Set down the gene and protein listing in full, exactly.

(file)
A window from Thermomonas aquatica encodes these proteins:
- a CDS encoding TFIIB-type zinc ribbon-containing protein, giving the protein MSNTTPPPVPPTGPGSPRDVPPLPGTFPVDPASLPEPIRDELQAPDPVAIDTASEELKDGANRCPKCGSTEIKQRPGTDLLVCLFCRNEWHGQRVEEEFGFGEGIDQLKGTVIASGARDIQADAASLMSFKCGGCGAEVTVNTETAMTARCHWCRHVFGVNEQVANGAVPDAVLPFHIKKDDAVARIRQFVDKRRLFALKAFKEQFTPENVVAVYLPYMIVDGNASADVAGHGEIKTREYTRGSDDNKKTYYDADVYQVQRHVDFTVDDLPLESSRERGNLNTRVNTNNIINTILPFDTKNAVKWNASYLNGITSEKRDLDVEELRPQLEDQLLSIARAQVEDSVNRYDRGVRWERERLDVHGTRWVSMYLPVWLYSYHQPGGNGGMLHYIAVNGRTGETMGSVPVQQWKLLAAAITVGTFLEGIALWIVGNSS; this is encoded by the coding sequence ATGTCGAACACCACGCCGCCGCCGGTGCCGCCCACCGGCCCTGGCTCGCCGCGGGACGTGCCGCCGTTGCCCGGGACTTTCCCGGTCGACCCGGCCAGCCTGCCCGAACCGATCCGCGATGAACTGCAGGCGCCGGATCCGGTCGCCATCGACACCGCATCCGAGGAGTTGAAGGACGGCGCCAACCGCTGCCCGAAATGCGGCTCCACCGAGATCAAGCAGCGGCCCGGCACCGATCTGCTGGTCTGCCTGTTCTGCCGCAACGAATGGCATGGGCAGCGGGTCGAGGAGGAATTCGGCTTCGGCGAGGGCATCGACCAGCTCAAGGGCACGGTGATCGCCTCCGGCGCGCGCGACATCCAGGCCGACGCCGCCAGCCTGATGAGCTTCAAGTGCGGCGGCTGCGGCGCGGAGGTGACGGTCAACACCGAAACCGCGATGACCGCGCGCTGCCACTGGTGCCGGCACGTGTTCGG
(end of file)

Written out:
A window from Thermomonas aquatica encodes these proteins:
- a CDS encoding TFIIB-type zinc ribbon-containing protein, giving the protein MSNTTPPPVPPTGPGSPRDVPPLPGTFPVDPASLPEPIRDELQAPDPVAIDTASEELKDGANRCPKCGSTEIKQRPGTDLLVCLFCRNEWHGQRVEEEFGFGEGIDQLKGTVIASGARDIQADAASLMSFKCGGCGAEVTVNTETAMTARCHWCRHVFGVNEQVANGAVPDAVLPFHIKKDDAVARIRQFVDKRRLFALKAFKEQFTPENVVAVYLPYMIVDGNASADVAGHGEIKTREYTRGSDDNKKTYYDADVYQVQRHVDFTVDDLPLESSRERGNLNTRVNTNNIINTILPFDTKNAVKWNASYLNGITSEKRDLDVEELRPQLEDQLLSIARAQVEDSVNRYDRGVRWERERLDVHGTRWVSMYLPVWLYSYHQPGGNGGMLHYIAVNGRTGETMGSVPVQQWKLLAAAITVGTFLEGIALWIVGNSS; this is encoded by the coding sequence ATGTCGAACACCACGCCGCCGCCGGTGCCGCCCACCGGCCCTGGCTCGCCGCGGGACGTGCCGCCGTTGCCCGGGACTTTCCCGGTCGACCCGGCCAGCCTGCCCGAACCGATCCGCGATGAACTGCAGGCGCCGGATCCGGTCGCCATCGACACCGCATCCGAGGAGTTGAAGGACGGCGCCAACCGCTGCCCGAAATGCGGCTCCACCGAGATCAAGCAGCGGCCCGGCACCGATCTGCTGGTCTGCCTGTTCTGCCGCAACGAATGGCATGGGCAGCGGGTCGAGGAGGAATTCGGCTTCGGCGAGGGCATCGACCAGCTCAAGGGCACGGTGATCGCCTCCGGCGCGCGCGACATCCAGGCCGACGCCGCCAGCCTGATGAGCTTCAAGTGCGGCGGCTGCGGCGCGGAGGTGACGGTCAACACCGAAACCGCGATGACCGCGCGCTGCCACTGGTGCCGGCACGTGTTCGG